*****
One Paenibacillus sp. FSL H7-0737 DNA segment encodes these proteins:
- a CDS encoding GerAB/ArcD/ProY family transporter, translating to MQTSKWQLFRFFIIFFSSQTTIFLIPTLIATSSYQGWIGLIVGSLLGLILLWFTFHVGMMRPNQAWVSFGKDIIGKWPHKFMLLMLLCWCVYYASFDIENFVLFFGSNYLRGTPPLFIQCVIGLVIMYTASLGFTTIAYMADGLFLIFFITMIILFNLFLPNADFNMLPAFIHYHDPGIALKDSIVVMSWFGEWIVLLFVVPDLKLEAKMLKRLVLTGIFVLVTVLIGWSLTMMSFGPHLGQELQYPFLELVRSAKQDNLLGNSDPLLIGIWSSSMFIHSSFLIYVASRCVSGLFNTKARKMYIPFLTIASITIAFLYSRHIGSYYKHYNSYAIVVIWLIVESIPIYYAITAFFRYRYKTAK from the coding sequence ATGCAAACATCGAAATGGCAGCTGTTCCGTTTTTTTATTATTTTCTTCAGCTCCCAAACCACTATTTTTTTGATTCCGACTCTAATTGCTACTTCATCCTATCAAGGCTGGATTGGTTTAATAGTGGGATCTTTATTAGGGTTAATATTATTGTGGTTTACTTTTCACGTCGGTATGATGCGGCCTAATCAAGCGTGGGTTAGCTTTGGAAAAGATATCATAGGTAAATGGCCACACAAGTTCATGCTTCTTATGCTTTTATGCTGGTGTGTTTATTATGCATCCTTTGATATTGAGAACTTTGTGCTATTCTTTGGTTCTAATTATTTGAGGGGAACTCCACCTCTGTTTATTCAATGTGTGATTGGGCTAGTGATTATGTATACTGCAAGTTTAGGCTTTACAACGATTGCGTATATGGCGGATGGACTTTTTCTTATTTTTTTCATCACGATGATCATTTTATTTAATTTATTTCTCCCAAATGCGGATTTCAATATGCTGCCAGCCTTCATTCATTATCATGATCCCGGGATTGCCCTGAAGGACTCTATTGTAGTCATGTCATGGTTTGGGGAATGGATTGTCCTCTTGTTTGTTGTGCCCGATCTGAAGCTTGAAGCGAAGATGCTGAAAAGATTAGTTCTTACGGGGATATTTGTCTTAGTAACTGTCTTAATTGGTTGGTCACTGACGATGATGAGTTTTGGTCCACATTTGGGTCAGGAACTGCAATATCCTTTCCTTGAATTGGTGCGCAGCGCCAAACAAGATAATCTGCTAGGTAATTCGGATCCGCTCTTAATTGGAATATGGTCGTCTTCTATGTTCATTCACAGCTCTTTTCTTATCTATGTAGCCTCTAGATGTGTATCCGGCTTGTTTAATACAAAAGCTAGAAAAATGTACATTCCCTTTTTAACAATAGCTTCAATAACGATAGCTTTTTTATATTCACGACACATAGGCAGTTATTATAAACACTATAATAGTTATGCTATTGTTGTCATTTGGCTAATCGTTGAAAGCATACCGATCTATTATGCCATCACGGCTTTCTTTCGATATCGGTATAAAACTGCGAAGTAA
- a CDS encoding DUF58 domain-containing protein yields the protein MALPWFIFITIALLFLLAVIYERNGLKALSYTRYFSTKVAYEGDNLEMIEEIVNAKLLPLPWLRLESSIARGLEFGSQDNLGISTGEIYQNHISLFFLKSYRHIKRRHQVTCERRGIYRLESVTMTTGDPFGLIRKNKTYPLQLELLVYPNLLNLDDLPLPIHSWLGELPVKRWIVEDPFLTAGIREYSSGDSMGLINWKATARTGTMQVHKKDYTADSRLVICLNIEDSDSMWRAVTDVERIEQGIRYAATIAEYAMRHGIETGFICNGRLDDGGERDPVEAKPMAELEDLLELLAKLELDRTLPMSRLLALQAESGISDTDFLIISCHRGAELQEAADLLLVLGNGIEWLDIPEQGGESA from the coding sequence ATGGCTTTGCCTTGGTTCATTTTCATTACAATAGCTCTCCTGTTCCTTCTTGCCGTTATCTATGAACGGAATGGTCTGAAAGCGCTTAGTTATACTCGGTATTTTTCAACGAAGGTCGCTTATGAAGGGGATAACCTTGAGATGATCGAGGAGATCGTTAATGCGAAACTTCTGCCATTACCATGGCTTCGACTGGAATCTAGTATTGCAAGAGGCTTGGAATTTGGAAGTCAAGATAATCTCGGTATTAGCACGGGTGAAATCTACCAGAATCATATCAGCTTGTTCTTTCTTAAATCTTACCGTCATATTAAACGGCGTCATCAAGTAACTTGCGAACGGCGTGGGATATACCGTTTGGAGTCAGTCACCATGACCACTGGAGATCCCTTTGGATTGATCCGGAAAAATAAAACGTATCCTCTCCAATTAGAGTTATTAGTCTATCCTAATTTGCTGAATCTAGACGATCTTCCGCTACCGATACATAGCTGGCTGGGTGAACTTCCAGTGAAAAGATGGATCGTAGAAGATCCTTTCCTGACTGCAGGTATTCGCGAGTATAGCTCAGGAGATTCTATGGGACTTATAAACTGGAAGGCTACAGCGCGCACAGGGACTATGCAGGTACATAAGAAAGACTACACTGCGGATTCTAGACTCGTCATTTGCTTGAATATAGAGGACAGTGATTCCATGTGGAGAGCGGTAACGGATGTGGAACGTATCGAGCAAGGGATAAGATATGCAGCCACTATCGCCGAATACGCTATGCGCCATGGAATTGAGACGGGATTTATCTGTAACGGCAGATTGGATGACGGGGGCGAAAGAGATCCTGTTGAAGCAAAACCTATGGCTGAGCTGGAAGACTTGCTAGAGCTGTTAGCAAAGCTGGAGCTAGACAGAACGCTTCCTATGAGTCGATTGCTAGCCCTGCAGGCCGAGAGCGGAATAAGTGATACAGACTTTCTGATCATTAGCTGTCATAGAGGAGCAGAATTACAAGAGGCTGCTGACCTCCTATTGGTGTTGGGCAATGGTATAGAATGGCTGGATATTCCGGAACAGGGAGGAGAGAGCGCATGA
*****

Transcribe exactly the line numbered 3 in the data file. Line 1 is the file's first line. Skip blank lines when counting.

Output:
- a CDS encoding DUF58 domain-containing protein yields the protein MALPWFIFITIALLFLLAVIYERNGLKALSYTRYFSTKVAYEGDNLEMIEEIVNAKLLPLPWLRLESSIARGLEFGSQDNLGISTGEIYQNHISLFFLKSYRHIKRRHQVTCERRGIYRLESVTMTTGDPFGLIRKNKTYPLQLELLVYPNLLNLDDLPLPIHSWLGELPVKRWIVEDPFLTAGIREYSSGDSMGLINWKATARTGTMQVHKKDYTADSRLVICLNIEDSDSMWRAVTDVERIEQGIRYAATIAEYAMRHGIETGFICNGRLDDGGERDPVEAKPMAELEDLLELLAKLELDRTLPMSRLLALQAESGISDTDFLIISCHRGAELQEAADLLLVLGNGIEWLDIPEQGGESA from the coding sequence ATGGCTTTGCCTTGGTTCATTTTCATTACAATAGCTCTCCTGTTCCTTCTTGCCGTTATCTATGAACGGAATGGTCTGAAAGCGCTTAGTTATACTCGGTATTTTTCAACGAAGGTCGCTTATGAAGGGGATAACCTTGAGATGATCGAGGAGATCGTTAATGCGAAACTTCTGCCATTACCATGGCTTCGACTGGAATCTAGTATTGCAAGAGGCTTGGAATTTGGAAGTCAAGATAATCTCGGTATTAGCACGGGTGAAATCTACCAGAATCATATCAGCTTGTTCTTTCTTAAATCTTACCGTCATATTAAACGGCGTCATCAAGTAACTTGCGAACGGCGTGGGATATACCGTTTGGAGTCAGTCACCATGACCACTGGAGATCCCTTTGGATTGATCCGGAAAAATAAAACGTATCCTCTCCAATTAGAGTTATTAGTCTATCCTAATTTGCTGAATCTAGACGATCTTCCGCTACCGATACATAGCTGGCTGGGTGAACTTCCAGTGAAAAGATGGATCGTAGAAGATCCTTTCCTGACTGCAGGTATTCGCGAGTATAGCTCAGGAGATTCTATGGGACTTATAAACTGGAAGGCTACAGCGCGCACAGGGACTATGCAGGTACATAAGAAAGACTACACTGCGGATTCTAGACTCGTCATTTGCTTGAATATAGAGGACAGTGATTCCATGTGGAGAGCGGTAACGGATGTGGAACGTATCGAGCAAGGGATAAGATATGCAGCCACTATCGCCGAATACGCTATGCGCCATGGAATTGAGACGGGATTTATCTGTAACGGCAGATTGGATGACGGGGGCGAAAGAGATCCTGTTGAAGCAAAACCTATGGCTGAGCTGGAAGACTTGCTAGAGCTGTTAGCAAAGCTGGAGCTAGACAGAACGCTTCCTATGAGTCGATTGCTAGCCCTGCAGGCCGAGAGCGGAATAAGTGATACAGACTTTCTGATCATTAGCTGTCATAGAGGAGCAGAATTACAAGAGGCTGCTGACCTCCTATTGGTGTTGGGCAATGGTATAGAATGGCTGGATATTCCGGAACAGGGAGGAGAGAGCGCATGA